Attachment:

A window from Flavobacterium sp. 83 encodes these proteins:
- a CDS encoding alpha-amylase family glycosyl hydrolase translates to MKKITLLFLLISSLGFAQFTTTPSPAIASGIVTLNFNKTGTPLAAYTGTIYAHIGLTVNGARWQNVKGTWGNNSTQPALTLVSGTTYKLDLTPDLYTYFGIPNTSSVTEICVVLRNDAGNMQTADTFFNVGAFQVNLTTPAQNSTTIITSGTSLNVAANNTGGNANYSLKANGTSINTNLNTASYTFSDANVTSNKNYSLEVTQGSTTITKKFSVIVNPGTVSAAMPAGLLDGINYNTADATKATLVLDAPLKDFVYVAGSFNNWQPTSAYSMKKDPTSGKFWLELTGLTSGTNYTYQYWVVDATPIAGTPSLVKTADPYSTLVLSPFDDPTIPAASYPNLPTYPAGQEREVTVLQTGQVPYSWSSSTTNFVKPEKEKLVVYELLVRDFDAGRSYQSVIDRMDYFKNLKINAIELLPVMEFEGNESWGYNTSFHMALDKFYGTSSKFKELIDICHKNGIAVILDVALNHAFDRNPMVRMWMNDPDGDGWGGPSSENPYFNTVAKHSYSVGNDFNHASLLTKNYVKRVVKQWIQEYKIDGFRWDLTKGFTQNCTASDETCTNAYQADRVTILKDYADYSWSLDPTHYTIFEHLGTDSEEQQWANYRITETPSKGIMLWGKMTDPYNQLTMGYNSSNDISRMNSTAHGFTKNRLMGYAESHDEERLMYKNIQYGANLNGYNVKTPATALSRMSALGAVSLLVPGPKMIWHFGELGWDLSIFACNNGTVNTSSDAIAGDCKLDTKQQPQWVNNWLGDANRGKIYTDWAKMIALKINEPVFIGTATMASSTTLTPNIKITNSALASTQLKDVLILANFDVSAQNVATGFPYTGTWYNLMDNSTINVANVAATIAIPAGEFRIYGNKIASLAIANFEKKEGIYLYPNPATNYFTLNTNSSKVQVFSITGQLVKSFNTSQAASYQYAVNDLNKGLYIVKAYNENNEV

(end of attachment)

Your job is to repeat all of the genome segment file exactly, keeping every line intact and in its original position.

A window from Flavobacterium sp. 83 encodes these proteins:
- a CDS encoding alpha-amylase family glycosyl hydrolase translates to MKKITLLFLLISSLGFAQFTTTPSPAIASGIVTLNFNKTGTPLAAYTGTIYAHIGLTVNGARWQNVKGTWGNNSTQPALTLVSGTTYKLDLTPDLYTYFGIPNTSSVTEICVVLRNDAGNMQTADTFFNVGAFQVNLTTPAQNSTTIITSGTSLNVAANNTGGNANYSLKANGTSINTNLNTASYTFSDANVTSNKNYSLEVTQGSTTITKKFSVIVNPGTVSAAMPAGLLDGINYNTADATKATLVLDAPLKDFVYVAGSFNNWQPTSAYSMKKDPTSGKFWLELTGLTSGTNYTYQYWVVDATPIAGTPSLVKTADPYSTLVLSPFDDPTIPAASYPNLPTYPAGQEREVTVLQTGQVPYSWSSSTTNFVKPEKEKLVVYELLVRDFDAGRSYQSVIDRMDYFKNLKINAIELLPVMEFEGNESWGYNTSFHMALDKFYGTSSKFKELIDICHKNGIAVILDVALNHAFDRNPMVRMWMNDPDGDGWGGPSSENPYFNTVAKHSYSVGNDFNHASLLTKNYVKRVVKQWIQEYKIDGFRWDLTKGFTQNCTASDETCTNAYQADRVTILKDYADYSWSLDPTHYTIFEHLGTDSEEQQWANYRITETPSKGIMLWGKMTDPYNQLTMGYNSSNDISRMNSTAHGFTKNRLMGYAESHDEERLMYKNIQYGANLNGYNVKTPATALSRMSALGAVSLLVPGPKMIWHFGELGWDLSIFACNNGTVNTSSDAIAGDCKLDTKQQPQWVNNWLGDANRGKIYTDWAKMIALKINEPVFIGTATMASSTTLTPNIKITNSALASTQLKDVLILANFDVSAQNVATGFPYTGTWYNLMDNSTINVANVAATIAIPAGEFRIYGNKIASLAIANFEKKEGIYLYPNPATNYFTLNTNSSKVQVFSITGQLVKSFNTSQAASYQYAVNDLNKGLYIVKAYNENNEV